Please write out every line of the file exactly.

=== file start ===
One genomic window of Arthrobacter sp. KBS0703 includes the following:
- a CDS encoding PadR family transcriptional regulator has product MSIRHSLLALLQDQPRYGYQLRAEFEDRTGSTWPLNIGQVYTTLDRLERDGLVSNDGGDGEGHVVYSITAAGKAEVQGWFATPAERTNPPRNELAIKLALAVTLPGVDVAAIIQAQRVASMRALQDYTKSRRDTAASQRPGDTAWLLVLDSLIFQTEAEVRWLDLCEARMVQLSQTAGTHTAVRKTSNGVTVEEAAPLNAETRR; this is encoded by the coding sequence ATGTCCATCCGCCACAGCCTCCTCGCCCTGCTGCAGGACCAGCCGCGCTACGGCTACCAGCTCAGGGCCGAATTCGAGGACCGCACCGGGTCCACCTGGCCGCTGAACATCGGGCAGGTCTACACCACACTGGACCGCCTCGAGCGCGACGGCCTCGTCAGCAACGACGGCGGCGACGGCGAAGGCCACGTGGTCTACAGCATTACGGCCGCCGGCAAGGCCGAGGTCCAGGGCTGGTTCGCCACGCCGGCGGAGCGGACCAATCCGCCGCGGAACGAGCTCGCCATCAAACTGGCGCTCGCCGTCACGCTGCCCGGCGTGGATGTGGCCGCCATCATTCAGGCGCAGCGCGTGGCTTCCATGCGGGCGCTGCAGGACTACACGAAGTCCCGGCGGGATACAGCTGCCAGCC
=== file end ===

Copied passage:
One genomic window of Arthrobacter sp. KBS0703 includes the following:
- a CDS encoding PadR family transcriptional regulator has product MSIRHSLLALLQDQPRYGYQLRAEFEDRTGSTWPLNIGQVYTTLDRLERDGLVSNDGGDGEGHVVYSITAAGKAEVQGWFATPAERTNPPRNELAIKLALAVTLPGVDVAAIIQAQRVASMRALQDYTKSRRDTAASQRPGDTAWLLVLDSLIFQTEAEVRWLDLCEARMVQLSQTAGTHTAVRKTSNGVTVEEAAPLNAETRR; this is encoded by the coding sequence ATGTCCATCCGCCACAGCCTCCTCGCCCTGCTGCAGGACCAGCCGCGCTACGGCTACCAGCTCAGGGCCGAATTCGAGGACCGCACCGGGTCCACCTGGCCGCTGAACATCGGGCAGGTCTACACCACACTGGACCGCCTCGAGCGCGACGGCCTCGTCAGCAACGACGGCGGCGACGGCGAAGGCCACGTGGTCTACAGCATTACGGCCGCCGGCAAGGCCGAGGTCCAGGGCTGGTTCGCCACGCCGGCGGAGCGGACCAATCCGCCGCGGAACGAGCTCGCCATCAAACTGGCGCTCGCCGTCACGCTGCCCGGCGTGGATGTGGCCGCCATCATTCAGGCGCAGCGCGTGGCTTCCATGCGGGCGCTGCAGGACTACACGAAGTCCCGGCGGGATACAGCTGCCAGCC